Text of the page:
OR09-3 Constitutional thinness: a bodyweight gain resistance human model with specific appetite, energetic and metabolomics responses to fat overfeeding

Program: Abstracts - Orals, Featured Poster Presentations, and Posters
Session: OR09-Obesity: Physiologic Responses to Energy Balance Disruption
Clinical
Saturday, June 15, 2013: 11:30 AM-1:00 PM
Presentation Start Time: 12:00 PM
Room 307 (Moscone Center)
Natacha Germain1, Bogdan Galusca1, Dominique Caron-Dorval1, Dominique Grouselle2, Estelle Pujos-Guillot3, Jean-Francois Martin3, Yves Boirie3, James S Minnion4, Stephen R Bloom4, Jacques P Epelbaum2 and Andre Bruno Estour*1
1University Hospital, Saint-Etienne, France, 2UMR894 INSERM, Paris, France, 3INRA, Clermont-Ferrand, France, 4Imperial College London, London, United Kingdom
Context:Constitutional thinness (CT) is a rare condition of natural low bodyweight in both genders, with preserved menstruation in females, no biological marker of undernutrition, a bodyweight gain desire and an anorexigenic hormonal profile. CT can be considered as the opposite of obesity, where some patients appear to resist bodyweight loss.

Objectives: We tested the hypothesis that CT would be resistant to bodyweight gain.

Design:A 4-week fat overfeeding (630 kcal excess), performed in an ambulatory position, compared 8 CT women (BMI<17.5kg/m²) and 8 female controls (BMI 18.5-25kg/m²): Bodyweight, food intake, urinary metabolomics profiles, body composition, energy expenditure (EE) and appetite regulatory hormones profile after test meal were monitored before and after dietary intervention.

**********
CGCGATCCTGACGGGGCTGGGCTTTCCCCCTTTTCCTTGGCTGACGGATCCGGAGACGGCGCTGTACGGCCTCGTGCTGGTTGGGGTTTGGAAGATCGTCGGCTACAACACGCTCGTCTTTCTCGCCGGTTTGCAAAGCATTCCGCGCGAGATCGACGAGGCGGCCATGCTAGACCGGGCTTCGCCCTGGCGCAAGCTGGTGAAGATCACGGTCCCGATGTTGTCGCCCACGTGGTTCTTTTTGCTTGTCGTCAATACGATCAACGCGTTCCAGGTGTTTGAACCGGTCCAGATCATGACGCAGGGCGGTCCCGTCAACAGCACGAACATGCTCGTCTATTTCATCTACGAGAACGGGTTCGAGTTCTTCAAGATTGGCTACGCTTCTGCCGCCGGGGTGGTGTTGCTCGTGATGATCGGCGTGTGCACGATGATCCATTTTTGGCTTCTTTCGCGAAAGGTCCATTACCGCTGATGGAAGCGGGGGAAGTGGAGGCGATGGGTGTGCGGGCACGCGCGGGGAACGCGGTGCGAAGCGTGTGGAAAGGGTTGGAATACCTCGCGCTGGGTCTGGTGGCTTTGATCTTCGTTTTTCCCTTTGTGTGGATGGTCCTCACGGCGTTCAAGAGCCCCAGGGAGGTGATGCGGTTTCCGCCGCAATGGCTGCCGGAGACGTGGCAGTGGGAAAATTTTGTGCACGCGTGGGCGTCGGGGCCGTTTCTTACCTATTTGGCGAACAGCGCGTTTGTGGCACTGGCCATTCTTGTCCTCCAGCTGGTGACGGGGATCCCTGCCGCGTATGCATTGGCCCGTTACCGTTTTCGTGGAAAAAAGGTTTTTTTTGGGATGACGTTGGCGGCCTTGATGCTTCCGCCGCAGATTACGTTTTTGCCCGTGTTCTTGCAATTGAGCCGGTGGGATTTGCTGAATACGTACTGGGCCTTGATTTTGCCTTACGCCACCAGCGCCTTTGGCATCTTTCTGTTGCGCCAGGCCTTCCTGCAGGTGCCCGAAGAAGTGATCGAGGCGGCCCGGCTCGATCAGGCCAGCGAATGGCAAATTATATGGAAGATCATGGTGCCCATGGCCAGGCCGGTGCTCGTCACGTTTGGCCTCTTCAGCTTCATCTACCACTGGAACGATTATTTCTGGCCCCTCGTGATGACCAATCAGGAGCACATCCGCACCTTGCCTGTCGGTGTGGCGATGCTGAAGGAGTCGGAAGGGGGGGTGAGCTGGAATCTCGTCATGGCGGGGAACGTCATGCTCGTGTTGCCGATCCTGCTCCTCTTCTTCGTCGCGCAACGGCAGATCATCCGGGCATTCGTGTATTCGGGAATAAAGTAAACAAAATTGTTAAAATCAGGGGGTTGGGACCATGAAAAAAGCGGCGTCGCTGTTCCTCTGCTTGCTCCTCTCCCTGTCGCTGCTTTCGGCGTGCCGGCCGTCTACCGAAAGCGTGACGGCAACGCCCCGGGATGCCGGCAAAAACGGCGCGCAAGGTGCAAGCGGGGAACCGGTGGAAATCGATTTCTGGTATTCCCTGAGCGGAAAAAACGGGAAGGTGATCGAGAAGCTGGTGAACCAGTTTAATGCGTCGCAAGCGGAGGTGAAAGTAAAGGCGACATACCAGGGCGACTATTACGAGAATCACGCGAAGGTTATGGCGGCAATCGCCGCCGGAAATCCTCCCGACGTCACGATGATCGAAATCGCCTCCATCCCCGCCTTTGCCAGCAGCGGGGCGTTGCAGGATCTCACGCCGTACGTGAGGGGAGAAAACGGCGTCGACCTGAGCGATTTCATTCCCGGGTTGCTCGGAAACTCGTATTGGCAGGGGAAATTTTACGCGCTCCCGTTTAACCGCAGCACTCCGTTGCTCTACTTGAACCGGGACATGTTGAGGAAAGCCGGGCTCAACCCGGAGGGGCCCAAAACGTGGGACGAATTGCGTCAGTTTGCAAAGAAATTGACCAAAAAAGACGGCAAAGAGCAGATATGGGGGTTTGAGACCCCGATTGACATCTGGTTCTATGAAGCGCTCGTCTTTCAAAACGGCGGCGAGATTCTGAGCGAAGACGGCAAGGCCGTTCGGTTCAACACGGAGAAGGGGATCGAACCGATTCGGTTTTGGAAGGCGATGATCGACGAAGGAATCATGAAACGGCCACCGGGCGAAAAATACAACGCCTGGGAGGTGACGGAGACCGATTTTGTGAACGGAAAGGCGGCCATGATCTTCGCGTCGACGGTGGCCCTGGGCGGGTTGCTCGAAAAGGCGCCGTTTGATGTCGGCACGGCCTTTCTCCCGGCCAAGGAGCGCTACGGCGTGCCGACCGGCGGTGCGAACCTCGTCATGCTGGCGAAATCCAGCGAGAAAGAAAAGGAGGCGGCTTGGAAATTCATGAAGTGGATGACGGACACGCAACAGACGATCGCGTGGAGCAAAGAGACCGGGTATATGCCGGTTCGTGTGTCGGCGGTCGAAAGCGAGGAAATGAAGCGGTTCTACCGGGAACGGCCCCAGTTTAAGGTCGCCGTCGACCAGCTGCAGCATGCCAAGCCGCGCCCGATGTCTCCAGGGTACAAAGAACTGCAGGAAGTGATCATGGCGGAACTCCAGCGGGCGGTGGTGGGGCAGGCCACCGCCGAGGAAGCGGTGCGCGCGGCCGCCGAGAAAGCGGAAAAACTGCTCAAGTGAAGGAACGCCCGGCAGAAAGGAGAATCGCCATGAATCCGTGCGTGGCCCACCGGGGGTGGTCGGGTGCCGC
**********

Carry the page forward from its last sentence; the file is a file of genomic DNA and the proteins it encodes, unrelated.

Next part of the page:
Results: Four weeks of fat overfeeding failed to increase bodyweight in CTs (+0.225 kg ± 0.180; controls: +0.725 kg ± 0.268, p=0.26 and 0.03 vs. baseline respectively) despite a well-documented compliance with dietary intervention: dietary records, lipid assessment, fat oxidation and metabolomics. Appetite regulatory hormones exhibited an overall anorexigenic adaptive response in CTs with significant increase in post-meal Peptide YY and Glucagon like Peptide type 1, inefficient to counteract the supervised overfeeding but may partly explain CTs eating behavior and play a role in bodyweight gain resistance. Resting EE increased in CTs only with no increase in activity energy expenditure, explaining partially the bodyweight gain resistance. Over all, CTs displayed a paradoxical positive energy balance after overfeeding contrasting with the bodyweight gain resistance. This gap in energy balance could suggest specific EE in CTs.

Conclusion:This study proposes CT as a human model of bodyweight gain resistance in a fat overfeeding paradigm.

 This study is registered in Clinical Trial.gov, no. NCT01224561

Nothing to Disclose: NG, BG, DC, DG, EP, JFM, YB, JSM, SRB, JPE, ABE

*Please take note of The Endocrine Society's News Embargo Policy at http://www.endo-society.org/endo2013/media.cfm

Sources of Research Support: This work was supported by regional innovation and research committee grant (PHRC no. 0701047). This study is registered in Clinical Trial.gov, no. NCT01224561.